A Derry SDLP councillor last night insisted he will not withdraw shocking remarks about a fellow councillor’s Scottish accent.
Colr. Jimmy Carr claimed he “can’t understand” Sinn Féin councillor Eric McGinley and that he stands by remarks he made on a social networking site that “subtitles” are needed when the other councillor speaks.
Colr. Carr made the comments following a row this week over funding for the restoration of the Bogside Artists’ murals.
Posting on the website of the Bogside Artists about Derry City Council funding for the maintainance of the famous murals, Colr. Carr stated: “What makes it all the more sickening is the shinner who put forward the proposal to block is a Scotch man! Subtitles needed!”
The SDLP colr. said he does not intend to withdraw the comments but insisted that it is “not racism.”
Speaking to the ‘Journal,’ Colr. Carr said: “I can’t understand a word he says. He is representing Derry and he is not from this city. Why didn’t Paul Fleming or one of the other Derry councillors speak on it? Why did they let a Scottish man do all the talking?” he added.
Colr. Carr acknowledged his comments were “rash” but said he stands by them. “I’ll take the flak over my comments. If I lose my job, I lose my job. I can’t sit back and let a Scottish man come into Derry City Council and do this.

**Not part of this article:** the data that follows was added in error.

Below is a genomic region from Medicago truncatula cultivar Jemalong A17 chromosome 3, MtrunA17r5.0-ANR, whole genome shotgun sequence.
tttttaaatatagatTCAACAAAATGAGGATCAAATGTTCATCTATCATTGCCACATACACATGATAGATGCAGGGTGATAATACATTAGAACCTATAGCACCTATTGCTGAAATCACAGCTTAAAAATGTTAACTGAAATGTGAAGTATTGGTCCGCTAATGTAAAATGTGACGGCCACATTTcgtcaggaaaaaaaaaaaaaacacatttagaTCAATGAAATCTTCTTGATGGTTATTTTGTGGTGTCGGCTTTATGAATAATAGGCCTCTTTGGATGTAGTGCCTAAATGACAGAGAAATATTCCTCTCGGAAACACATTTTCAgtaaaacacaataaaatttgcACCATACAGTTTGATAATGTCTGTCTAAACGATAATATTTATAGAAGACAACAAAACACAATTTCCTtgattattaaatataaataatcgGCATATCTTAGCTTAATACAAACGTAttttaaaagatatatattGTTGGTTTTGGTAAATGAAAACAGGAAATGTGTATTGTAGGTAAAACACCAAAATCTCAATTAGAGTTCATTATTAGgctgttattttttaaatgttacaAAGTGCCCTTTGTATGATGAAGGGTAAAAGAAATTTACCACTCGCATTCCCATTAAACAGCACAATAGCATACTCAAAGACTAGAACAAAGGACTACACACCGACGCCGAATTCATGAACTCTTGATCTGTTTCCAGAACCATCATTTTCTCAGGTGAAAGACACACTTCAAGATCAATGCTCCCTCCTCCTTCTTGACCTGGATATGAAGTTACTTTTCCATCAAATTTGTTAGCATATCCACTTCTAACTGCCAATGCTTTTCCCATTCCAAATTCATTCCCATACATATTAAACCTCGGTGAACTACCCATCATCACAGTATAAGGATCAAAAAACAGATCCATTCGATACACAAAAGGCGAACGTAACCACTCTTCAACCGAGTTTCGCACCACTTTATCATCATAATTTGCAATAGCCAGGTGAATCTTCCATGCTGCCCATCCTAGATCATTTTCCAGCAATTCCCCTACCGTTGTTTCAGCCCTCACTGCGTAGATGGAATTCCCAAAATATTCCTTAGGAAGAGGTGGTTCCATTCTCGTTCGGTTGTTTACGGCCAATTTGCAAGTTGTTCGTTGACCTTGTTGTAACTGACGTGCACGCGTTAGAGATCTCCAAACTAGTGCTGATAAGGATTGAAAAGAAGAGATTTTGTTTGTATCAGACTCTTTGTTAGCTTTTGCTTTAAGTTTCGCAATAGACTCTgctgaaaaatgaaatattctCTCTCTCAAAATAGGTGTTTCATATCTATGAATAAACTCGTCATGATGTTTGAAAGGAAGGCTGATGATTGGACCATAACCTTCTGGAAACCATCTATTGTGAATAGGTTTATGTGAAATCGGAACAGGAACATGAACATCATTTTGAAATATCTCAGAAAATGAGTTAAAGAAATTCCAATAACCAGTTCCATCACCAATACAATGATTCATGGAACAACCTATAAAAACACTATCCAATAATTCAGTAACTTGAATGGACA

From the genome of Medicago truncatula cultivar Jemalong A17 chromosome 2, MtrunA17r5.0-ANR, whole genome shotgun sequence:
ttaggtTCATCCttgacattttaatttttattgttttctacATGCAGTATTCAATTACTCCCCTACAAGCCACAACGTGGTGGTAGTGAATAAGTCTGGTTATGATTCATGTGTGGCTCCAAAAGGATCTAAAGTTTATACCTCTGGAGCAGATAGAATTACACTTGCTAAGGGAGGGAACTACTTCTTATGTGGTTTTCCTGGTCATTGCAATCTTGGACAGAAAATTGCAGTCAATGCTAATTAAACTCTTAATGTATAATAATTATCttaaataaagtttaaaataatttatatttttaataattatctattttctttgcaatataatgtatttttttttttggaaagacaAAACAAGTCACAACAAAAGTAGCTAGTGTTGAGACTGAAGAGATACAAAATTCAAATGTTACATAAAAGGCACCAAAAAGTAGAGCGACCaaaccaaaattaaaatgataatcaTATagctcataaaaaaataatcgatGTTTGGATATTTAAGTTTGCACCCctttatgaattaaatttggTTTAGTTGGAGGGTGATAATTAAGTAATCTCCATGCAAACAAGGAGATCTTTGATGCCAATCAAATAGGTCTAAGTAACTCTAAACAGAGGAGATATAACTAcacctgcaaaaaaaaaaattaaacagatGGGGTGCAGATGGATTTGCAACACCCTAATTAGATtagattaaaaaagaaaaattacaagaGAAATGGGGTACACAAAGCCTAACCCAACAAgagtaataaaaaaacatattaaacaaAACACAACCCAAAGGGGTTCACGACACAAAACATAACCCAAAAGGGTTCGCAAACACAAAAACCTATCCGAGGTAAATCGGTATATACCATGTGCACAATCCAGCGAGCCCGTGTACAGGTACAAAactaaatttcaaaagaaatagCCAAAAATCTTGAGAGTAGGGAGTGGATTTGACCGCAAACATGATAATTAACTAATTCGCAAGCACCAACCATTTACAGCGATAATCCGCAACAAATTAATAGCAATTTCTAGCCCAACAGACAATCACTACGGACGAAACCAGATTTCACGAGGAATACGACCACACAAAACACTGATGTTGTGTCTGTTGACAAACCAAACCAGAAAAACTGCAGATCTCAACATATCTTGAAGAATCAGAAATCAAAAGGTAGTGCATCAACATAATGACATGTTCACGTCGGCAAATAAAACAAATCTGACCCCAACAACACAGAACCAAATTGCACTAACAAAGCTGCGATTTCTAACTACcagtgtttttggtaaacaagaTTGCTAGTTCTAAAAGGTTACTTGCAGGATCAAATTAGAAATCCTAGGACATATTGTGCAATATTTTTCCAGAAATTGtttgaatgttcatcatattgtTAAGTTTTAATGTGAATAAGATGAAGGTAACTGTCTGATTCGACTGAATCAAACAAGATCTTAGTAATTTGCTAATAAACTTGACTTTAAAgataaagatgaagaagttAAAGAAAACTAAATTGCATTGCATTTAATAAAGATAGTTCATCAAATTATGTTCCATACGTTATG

“I completely stand by it and don’t intend to withdraw a word. I genuinely don’t understand a word of what he says.
“Obviously my reputation is going to be damaged by what I said but I need people to understand my anger at Sinn Féin,” he added.
Sinn Féin issued a statement through its group leader on Derry City Council, Colr. Paul Fleming, in which he said people would be shocked.
“I think most people in Derry will be shocked by these comments and they speak for themselves. It’s a matter for Sinn Féin to decide who speaks for the party on any issue in Derry City Council.
“What is of greater concern for me is that this message is coming from an SDLP Councillor. What is this saying to all nationalities who wish to visit Derry, work here, set up home here or indeed take on the role of an elected representative?” he said.